Big cats at large in the Lancashire Dales? Maybe not, but Bank House Fishery has its own stripy predator, the tiger trout. NICK HALSTEAD shows us the flies and methods he uses to catch one.
The small Minkie, imitating a nervous stickleback, twitches and jerks its way around the jungle of weeds and branches. It’s there, like the staked goat, to attract one of the more spectacular-looking predators in the stillwater trout fishery . . . the tiger trout.
A hybrid cross between an American brook trout and our native brown trout, the tiger is a handsome quarry with the characteristics of both species, particularly the aggression of the brownie. With the parent American brookies no longer so easily available, tiger trout are becoming increasingly unusual at our fisheries.
Bank House, on the edge of the Lancashire Dales at Caton, is now in its 31st year as a trout fishery. The lodge was once part of a cotton mill powered by a water wheel before it silted up through neglect. Jan and David Dobson bought the property and set about turning it into the eye-catching fishery you see today. Dredging, tree planting and thoughtful landscaping by retired vet David have now created a haven for the local bird and wildlife. A kingfisher is seen most days.
I’m there with Nick Halstead who has set his sights on catching a tiger trout as part of his own Bank House McNab— four different species of trout in a day. A traditional Highland McNab is now recognised as a brace of grouse, a salmon and a stag.
As well as the prized tiger trout, the fishery is also stocked with rainbows, blues and browns. And there’s a population of wild brown trout that move down from the beck that feeds the lake.
IT’S one of those glorious Indian summer days and the tree-lined picturesque two and a half acre lake is busy with anglers. The local River Ribble has a run of autumn salmon, and when the river is in spate, Bank House is popular as a stillwater option. Most are there to enjoy the day, for whatever species comes along. But Nick is deliberately targeting the tiger trout with his mini Minkie.
Nick pushes his landing net into the margins to see what type of food is available. And comes up with a netful of creepy-crawlies, including water snails, alder nymphs, lots of corixa and a silver shower of tiny sticklebacks.
We can see lots of swirls and splashes close to the numerous islands.
“They are on the sticklebacks,” he grins. “Tigers have a very different feeding behaviour to rainbows. They tend to sit lower in the water and then when they see the fly, swim vertically upwards to take it. In the summer months, they seem to disappear from the fishery but by autumn, they really come on the feed.”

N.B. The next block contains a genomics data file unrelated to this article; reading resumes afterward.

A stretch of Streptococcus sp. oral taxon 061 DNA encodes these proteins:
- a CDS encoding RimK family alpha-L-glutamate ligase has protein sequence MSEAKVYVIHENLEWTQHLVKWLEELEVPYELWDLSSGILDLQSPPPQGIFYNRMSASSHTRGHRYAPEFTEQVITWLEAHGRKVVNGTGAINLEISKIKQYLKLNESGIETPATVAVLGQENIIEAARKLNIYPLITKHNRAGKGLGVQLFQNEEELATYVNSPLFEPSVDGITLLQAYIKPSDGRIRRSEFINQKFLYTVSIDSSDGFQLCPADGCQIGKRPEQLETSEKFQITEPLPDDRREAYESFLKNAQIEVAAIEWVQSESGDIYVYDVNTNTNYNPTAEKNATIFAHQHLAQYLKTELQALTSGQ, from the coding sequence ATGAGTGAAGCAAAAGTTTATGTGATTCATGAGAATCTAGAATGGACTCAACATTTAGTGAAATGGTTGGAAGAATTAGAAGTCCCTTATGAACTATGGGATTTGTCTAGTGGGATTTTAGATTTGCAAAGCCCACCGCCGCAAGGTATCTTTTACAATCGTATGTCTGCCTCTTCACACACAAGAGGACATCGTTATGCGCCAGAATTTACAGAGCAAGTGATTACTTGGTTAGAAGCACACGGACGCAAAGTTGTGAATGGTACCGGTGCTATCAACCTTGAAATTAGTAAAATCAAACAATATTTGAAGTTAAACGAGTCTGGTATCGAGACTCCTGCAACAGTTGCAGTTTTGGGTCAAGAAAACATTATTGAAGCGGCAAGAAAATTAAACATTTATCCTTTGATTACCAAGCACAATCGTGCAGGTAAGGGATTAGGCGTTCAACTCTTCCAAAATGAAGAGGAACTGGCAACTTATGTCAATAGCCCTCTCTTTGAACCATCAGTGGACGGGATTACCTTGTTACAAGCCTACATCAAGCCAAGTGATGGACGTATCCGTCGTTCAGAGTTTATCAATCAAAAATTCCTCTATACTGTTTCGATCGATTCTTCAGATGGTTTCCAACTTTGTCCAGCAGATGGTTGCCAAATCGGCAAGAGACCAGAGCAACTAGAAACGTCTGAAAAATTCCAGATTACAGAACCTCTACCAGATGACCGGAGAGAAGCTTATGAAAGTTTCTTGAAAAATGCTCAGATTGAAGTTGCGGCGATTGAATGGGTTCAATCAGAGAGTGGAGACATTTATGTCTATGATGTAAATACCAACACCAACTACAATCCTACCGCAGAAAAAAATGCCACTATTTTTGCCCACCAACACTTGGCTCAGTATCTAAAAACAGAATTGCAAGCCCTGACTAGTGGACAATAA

On his last visit, Nick found that his own tying of the Minkie as a stickleback imitation sorted out the tiger trout. Using a long leader with two heavy Buzzers and a small Minkie on the point fished on a floating line was the key to tiger success.
Nick lends me one of his “tigerbait” chain-bead eyes Minkies with the plea “don’t lose it.” Mature trees with fly-grabbing branches surround Bank House. Owner’s son and Stocks boss Ben Dobson goes round daily with a long-handled pruner to recover stranded flies.
A number of fish are moving off the picturesque lodge. I make a long cast towards the disturbances and let the Minkie sink slowly through the water. This is one of the deeper parts of the lake. Halfway back through the retrieve, the line tightens and an orange stripy flank breaks the surface. I have hooked my first tiger trout.
Tigers fight tenaciously, boring down again and again. But when the three-pounder is in the net, the hook comes free.
Nick, whose heaviest tiger trout from the lake is 8lb 12oz, has found that the fish are actually quite difficult to hook securely. He advises that the best way to hook a tiger trout when the fish takes is to just keep retrieving. “Don’t strike or slow down,” advises Nick. “Otherwise you could lose your fish.”
It’s a truly spectacular-looking capture with white trailing edges to the lower fins, displaying its char heritage, and those mottled stripes on the flanks and sides which give the trout its name. Catch and release is allowed, so I slip the tiger back to resume its hunting around the weed beds.
Moving further down the bank, I cast the Minkie close to what looks like an obvious ambush point. Almost sensing that a fish is following, I concentrate on the leader end to see it stab down in the water.
Remembering Nick’s advice, I keep retrieving as the rod tip bends round into another tiger. The water at Bank House has a peaty colour today after some recent rain, but those golden-brown stripes are unmistakeable as the fish boils in a welter of spray. Then, just when the fish is ready for the net, it comes adrift.
As the morning clouds clear away to bathe the fishery in glorious sunshine, I put down the rod and take the opportunity to walk the banks with Stocks boss and fish farmer Ben Dobson to learn a lot more about tiger trout.
Bought in as fingerlings, the tigers grow quicker than browns and are stocked at around two and a half years old. The females are not fertile and the males produce no milt, but they are very aggressive and fight on the fish farm.
“They need plenty of room,” laughs Ben. “They’ve also got a lot more teeth than browns and rainbows. Watch your fingers when you’re removing the fly.”
Nick Halstead’s infectious laughter and fish-catching skills make him a natural attraction for other anglers. He’s never happier than when he’s teaching other beginners how to catch fish.
Carefully working his way from platform to platform, pushing the Minkie as close to the overhanging trees and bushes as he dares, Nick extracts everything he can from each swim. His competition-fishing instincts dominate as he moves into doubles-figures in numbers of fish caught. Some of the most popular pegs at Bank House are revealed by the number of lost flies in the surrounding bankside trees.
Approximately, 15 to 20 per cent of the stocking into Bank House is tiger trout, with the remainder made up of mainly rainbows, blues and quality browns. The tigers run to about 9lb, although Ben wants to grow on some larger fish for stocking. Blue trout into doublefigures are common. Nick’s firstever rainbow from Bank House still stands as his largest weighing in at 20lb 8oz.
At the far end of the lake is a shallow area where a small beck enters. Attracted by the flow of fresh water and numerous sticklebacks, some rather large trout can be seen finning across the current.